The Bergen Section of Jersey City, New Jersey is the neighborhood on either side of Kennedy Boulevard between Saint Peter's College/ McGinley Square and Communipaw Avenue in the Bergen-Lafayette section of the city. The name Bergen, used throughout Hudson County, is taken from the original Bergen, New Netherland settlement at Bergen Square.
While there was discussion of building a county long road as early as the 1870s, the Boulevard was officially opened in 1896. In the early automobile age it became part of the route of the Lincoln Highway and one of the busiest roads in the state. Bergen Avenue is a major north-south thoroughfare in the city running south from Journal Square along the ridge of the diminishing Hudson Palisades known as Bergen Hill. Monticello Avenue, which takes its name from mid 19th "suburban" development, is a shopping district lined with many turn-of-the-century buildings with storefronts being brought back into use. As its name suggests West Bergen overlaps this neighborhood.
The section retains much of the character that at one time made it the premiere 20th century residential district of the city. A variety of architectural styles can be found along the Boulevard, Bergen Avenue, and sidestreets including 19th-century rowhouses, Victorian and Edwardian mansions. Many of the multi-family buildings are pre-war, built during the period of expansive growth in the 1920s and 1930s, sometimes Art Deco style. including The Hague, residence of one of the city's best-known mayor, Frank Hague. Among the many landmarks in the area are the Fairmount Apartments, Temple Beth-El, and the former Jersey City YMCA. Lincoln the Mystic, a statue of a seated Abraham Lincoln by James Earle Fraser is situated at the entrance to the park which bears the president's name. and is one of the Hudson County's largest public green spaces.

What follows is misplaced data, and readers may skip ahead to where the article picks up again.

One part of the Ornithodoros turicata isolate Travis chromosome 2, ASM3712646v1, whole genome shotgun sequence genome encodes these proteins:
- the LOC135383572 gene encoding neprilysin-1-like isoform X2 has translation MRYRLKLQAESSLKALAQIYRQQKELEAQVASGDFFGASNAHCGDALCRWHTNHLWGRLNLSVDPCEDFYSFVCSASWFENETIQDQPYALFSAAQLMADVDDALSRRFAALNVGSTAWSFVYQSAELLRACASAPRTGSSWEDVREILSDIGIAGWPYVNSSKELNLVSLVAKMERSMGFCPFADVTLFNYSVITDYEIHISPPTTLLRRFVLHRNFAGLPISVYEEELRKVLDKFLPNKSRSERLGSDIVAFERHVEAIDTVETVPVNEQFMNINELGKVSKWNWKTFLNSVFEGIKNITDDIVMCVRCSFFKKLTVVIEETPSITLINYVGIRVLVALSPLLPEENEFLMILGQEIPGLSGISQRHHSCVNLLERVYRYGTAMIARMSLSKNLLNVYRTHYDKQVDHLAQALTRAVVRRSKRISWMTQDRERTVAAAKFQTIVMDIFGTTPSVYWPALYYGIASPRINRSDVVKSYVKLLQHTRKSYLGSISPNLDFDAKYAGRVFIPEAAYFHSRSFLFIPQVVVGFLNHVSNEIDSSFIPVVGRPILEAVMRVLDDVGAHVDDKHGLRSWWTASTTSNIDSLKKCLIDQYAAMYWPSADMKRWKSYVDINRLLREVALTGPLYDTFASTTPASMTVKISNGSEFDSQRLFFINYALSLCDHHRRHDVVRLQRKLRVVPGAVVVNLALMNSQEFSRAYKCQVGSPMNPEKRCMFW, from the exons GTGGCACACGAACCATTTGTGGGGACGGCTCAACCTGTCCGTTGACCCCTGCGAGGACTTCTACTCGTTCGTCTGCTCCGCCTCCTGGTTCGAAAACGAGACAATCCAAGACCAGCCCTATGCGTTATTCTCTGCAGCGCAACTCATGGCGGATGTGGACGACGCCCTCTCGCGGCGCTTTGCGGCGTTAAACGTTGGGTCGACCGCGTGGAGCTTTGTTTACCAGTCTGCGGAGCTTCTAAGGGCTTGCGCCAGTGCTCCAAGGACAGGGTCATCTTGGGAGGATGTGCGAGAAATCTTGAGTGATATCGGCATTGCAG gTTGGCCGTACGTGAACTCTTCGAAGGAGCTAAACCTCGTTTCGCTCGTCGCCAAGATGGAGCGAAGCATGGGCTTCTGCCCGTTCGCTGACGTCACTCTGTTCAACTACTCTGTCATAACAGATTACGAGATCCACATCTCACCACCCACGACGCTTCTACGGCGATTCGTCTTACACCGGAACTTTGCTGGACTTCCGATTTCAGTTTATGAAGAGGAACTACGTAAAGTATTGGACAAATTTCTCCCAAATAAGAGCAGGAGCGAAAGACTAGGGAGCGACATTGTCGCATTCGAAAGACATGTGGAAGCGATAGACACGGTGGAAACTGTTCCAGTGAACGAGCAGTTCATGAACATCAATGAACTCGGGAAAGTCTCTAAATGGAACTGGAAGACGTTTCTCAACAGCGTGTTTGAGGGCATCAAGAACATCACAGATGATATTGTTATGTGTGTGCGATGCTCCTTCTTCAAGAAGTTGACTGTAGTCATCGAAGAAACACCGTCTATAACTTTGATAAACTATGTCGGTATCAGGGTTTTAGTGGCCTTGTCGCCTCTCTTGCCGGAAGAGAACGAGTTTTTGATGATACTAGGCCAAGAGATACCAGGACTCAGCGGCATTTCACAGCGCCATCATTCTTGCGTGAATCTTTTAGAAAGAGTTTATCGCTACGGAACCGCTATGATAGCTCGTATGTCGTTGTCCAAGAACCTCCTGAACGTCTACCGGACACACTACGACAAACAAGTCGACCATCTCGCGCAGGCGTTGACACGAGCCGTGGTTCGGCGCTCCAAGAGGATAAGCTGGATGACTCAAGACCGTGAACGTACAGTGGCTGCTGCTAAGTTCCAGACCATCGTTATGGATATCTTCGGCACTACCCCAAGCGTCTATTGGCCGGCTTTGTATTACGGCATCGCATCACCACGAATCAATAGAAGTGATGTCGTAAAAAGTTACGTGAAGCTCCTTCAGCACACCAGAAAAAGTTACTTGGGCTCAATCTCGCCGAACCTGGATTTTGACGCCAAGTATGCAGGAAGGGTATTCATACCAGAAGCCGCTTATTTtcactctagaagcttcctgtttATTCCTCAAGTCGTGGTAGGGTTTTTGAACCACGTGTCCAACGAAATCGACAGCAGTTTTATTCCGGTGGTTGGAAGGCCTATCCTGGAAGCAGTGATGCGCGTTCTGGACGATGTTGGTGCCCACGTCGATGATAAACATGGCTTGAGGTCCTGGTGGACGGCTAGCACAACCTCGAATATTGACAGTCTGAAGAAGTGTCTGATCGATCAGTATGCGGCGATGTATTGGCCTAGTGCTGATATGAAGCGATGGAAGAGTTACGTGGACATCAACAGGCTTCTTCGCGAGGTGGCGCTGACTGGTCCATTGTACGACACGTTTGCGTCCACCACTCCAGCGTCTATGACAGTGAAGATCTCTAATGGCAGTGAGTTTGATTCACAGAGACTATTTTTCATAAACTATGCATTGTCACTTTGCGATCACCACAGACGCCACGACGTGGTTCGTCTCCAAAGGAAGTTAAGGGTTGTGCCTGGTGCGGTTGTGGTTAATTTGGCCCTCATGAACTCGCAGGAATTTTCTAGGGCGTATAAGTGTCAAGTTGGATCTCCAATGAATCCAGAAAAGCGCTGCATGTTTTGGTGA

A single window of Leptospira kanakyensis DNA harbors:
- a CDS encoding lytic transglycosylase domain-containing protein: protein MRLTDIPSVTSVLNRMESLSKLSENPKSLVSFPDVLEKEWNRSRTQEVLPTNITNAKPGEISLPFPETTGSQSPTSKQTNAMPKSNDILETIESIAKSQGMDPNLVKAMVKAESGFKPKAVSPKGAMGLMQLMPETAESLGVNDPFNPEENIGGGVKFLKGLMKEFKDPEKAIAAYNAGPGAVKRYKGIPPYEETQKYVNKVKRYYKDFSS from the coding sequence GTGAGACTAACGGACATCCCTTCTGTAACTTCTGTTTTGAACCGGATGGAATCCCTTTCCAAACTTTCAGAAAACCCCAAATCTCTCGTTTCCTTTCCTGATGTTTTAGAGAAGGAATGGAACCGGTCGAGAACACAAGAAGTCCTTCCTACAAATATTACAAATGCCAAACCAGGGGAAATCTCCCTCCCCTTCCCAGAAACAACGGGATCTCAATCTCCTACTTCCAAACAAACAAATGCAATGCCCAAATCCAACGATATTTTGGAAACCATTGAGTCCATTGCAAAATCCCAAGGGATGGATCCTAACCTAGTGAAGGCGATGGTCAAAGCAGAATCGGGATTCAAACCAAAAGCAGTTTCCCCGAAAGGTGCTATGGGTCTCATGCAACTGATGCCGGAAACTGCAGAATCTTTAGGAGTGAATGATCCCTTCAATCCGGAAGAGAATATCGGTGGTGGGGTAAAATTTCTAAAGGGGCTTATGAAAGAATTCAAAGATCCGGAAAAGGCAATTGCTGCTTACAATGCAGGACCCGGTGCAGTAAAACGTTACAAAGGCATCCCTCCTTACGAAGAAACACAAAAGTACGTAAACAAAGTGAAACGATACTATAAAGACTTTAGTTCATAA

In 1997, the New Jersey State Historic Preservation Office listed part of the neighborhood the West Bergen Historic District on the New Jersey Register of Historic Places. In 2011, The New Jersey Historic Trust" Garden State Historic Preservation Trust Fund provided the city with a $50,000 grant to conduct studies to determine if the area qualifies as a federal historic district. It describes it as architecturally significant with a diverse collection of mostly residential building built between 1880s and 1930s. There are approximately 300 to 400 contributing property, some of which are large homes not found in the city's other historic districts, which are located Downtown. In 2014 The Jersey City Landmarks Conservancy proposed an area which is larger than the state-designated one called the West Bergen-East Lincoln Park Historic District. Approval was required by the city, and the ordinance was passed in June 2015.
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